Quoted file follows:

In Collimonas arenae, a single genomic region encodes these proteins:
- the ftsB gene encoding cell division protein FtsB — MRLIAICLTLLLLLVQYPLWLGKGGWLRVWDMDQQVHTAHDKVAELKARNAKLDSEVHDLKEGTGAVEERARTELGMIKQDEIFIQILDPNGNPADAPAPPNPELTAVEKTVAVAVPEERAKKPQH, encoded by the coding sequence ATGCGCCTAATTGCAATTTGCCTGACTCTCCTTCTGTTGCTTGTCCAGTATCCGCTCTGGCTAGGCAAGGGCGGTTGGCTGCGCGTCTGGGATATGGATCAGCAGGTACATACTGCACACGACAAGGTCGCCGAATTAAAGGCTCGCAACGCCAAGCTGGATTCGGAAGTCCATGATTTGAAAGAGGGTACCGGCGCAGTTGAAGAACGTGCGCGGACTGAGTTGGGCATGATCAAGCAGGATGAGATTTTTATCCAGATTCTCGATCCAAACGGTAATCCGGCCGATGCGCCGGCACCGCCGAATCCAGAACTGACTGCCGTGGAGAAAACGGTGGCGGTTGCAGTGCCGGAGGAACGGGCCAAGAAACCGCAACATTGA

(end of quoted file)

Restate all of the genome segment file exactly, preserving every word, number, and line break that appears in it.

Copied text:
In Collimonas arenae, a single genomic region encodes these proteins:
- the ftsB gene encoding cell division protein FtsB — MRLIAICLTLLLLLVQYPLWLGKGGWLRVWDMDQQVHTAHDKVAELKARNAKLDSEVHDLKEGTGAVEERARTELGMIKQDEIFIQILDPNGNPADAPAPPNPELTAVEKTVAVAVPEERAKKPQH, encoded by the coding sequence ATGCGCCTAATTGCAATTTGCCTGACTCTCCTTCTGTTGCTTGTCCAGTATCCGCTCTGGCTAGGCAAGGGCGGTTGGCTGCGCGTCTGGGATATGGATCAGCAGGTACATACTGCACACGACAAGGTCGCCGAATTAAAGGCTCGCAACGCCAAGCTGGATTCGGAAGTCCATGATTTGAAAGAGGGTACCGGCGCAGTTGAAGAACGTGCGCGGACTGAGTTGGGCATGATCAAGCAGGATGAGATTTTTATCCAGATTCTCGATCCAAACGGTAATCCGGCCGATGCGCCGGCACCGCCGAATCCAGAACTGACTGCCGTGGAGAAAACGGTGGCGGTTGCAGTGCCGGAGGAACGGGCCAAGAAACCGCAACATTGA